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helena murphy   Link to this

In 1649 the Council of State of the Commonwealth took over the duties of the Lord Admiral. It set up a committee for the Affairs of the Admiralty and Navy, known also as the Admiralty Committee. Its function was to develop naval policy and strategy with the three generals at Sea, former army officers who now commanded the naval squadrons. The Admiralty directed the Navy Commissioners and the Navy Treasurer in their administrative and financial duties. The Navy Commissioners would have been responsible for logistics, for example shipping food and munitions in chartered merchant vessels to the fleet at sea, such as that off Portugal in 1650 commanded by Robert Blake.
In the 1660's James, Duke of York and Lord High Admiral, along with commanders and administrators like William Batten, William Penn, Samuel Pepys and Peter Pett took a keen interest in the navy. The Navy Commissioners' work expanded between the first and second Anglo-Dutch Wars.
The Lord High Admiral was the officer of state (member of the government) responsible for the navy to the King. He was also a member of the Admiralty Committee of the Privy Council. He advised the government about tactics and discipline, appointed all flag-officers and commissioned the captains and lieutenants of ships in service.
The Court of Admiralty, responsible for jurisdiction over maritime affairs, and the Navy Board which administered the navy were responsible to the Lord High Admiral. The Navy Board was responsible for dockyard management, building and repairing ships, recruitment and seamen's pay, and the appointment of warrant officers.
In 1665 the Admiralty Board and its agents in the dockyards and ports rose to the challenge of the Second Dutch War.The fleet gave as good as it got and held its own against the Dutch in spite of the Medway humiliation.The results of the battles were inconclusive.In the Third Dutch War the Royal Navy's poor tactical performance was due to poor decision making by senior commanders and lack of co-operation on the part of their French allies. Therefore, inferior performance and failure at sea was not due to shoddy administrative or logistical practice on the part of the Admiralty or Navy Board.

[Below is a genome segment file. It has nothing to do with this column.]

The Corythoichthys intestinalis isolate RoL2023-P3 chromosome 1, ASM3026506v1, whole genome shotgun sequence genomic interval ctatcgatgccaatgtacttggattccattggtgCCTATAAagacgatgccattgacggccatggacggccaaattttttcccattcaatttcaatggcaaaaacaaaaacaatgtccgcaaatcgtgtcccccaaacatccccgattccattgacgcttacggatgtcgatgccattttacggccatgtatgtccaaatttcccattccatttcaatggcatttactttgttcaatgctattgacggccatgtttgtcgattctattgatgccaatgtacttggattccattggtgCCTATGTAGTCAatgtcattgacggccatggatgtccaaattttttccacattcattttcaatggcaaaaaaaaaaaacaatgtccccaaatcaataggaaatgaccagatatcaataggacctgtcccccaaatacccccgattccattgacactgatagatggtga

sources: Wheeler,the Making of a World Power, Sutton 1999
Kitson,Frank,Prince Rupert Admiral and General at Sea, Constable 1998

vincent   Link to this

A list of the Officers of the Admiralty, May 31st, 1660. From a MS. in the Pepysian Library in Pepys’s own handwriting.

His Royal Highness James, Duke of York, Lord High Admiral.
Sir George Carteret, Treasurer.
Sir Robert Slingsby, (soon after) Comptroller.
Sir William Batten, Surveyor.
Samuel Pepys, Esq., Clerk of the Acts.

also see Commissioners:

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